Real estate has caused the government some headaches, especially in the asset holding company consultation. While they acknowledge that real estate plays a significant role in the portfolios of many funds, the government have been very clear that they want to maintain tax revenues from UK real estate. As a prominent asset class in its own right, this is bound to create some complexity in the rules. Rather disappointingly, we also sensed reluctance from officials during the engagement process for the UK to forgo taxing rights on overseas property returns which are repatriated through a UK fund structure. This is particularly perplexing given real estate is one of the few asset classes that countries will almost always tax in their own country – therefore any further tax through a UK fund structure would automatically create a layer of double tax on the investors (or an unnecessary administrative burden to try and claim it back), which is exactly what the Asset Holding Company regime is seeking to avoid.
While the Asset Holding Company regime may not be the panacea for the real estate sector, the government have also consulted extensively on possible reforms to the REIT regime – from simplifications in the rules, through to potentially more significant changes to broaden the scope of investors and assets that can qualify for the regime. Our more recent response to the fund review highlights the opportunity for the UK to broaden the asset classes that would be eligible for the REIT regime to better support other government priorities – the most obvious would be the net zero agenda and the roll-out of digital communications infrastructure. The US REIT regime provides a useful example of what could be achieved – with all sorts of energy generation and infrastructure assets eligible for REIT status, from wind turbines and solar farms to wireless communications infrastructure.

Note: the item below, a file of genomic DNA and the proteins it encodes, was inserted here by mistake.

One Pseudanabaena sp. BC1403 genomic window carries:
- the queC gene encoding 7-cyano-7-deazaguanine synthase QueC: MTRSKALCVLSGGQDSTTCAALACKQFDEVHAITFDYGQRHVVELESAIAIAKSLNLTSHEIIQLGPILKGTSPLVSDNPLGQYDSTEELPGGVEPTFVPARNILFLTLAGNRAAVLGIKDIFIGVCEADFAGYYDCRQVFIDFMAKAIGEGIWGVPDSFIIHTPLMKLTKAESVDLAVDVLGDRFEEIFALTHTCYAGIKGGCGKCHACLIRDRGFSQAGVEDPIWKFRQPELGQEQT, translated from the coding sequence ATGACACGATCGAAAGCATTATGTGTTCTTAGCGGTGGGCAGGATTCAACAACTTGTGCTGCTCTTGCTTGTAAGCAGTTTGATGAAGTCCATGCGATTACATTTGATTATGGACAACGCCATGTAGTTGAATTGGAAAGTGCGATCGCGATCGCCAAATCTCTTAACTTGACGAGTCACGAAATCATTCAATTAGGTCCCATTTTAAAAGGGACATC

In addition to these more fundamental changes to the REIT regime – even smaller changes could go some way to supporting the net zero agenda – such as ensuring the rules better encourage existing REITs to install solar panels or other plant to supply renewable energy to their own rental properties.
The government’s timeframes are as ambitious as the scope of this project. We’ll see some draft legislation for the new Asset Holding Company Regime over the summer – with the new regime due to come into force from next April. The wider funds review may work to a slightly longer timetable – although some aspects of it will be pushed through sooner – in particular, the Chancellor has expressed a desire to see the new ‘LTAF’ (Long Term Asset Fund) being used before the end of this year.
These consultations are a good start – but if the government are serious about realising their ambitions and bolstering the investment management sector in the UK, they need to take a long term and truly holistic view of the tax and regulatory environment. The funds industry will continue to evolve, and the UK needs to show that it will be committed to being responsive and supportive of the sector for the long term.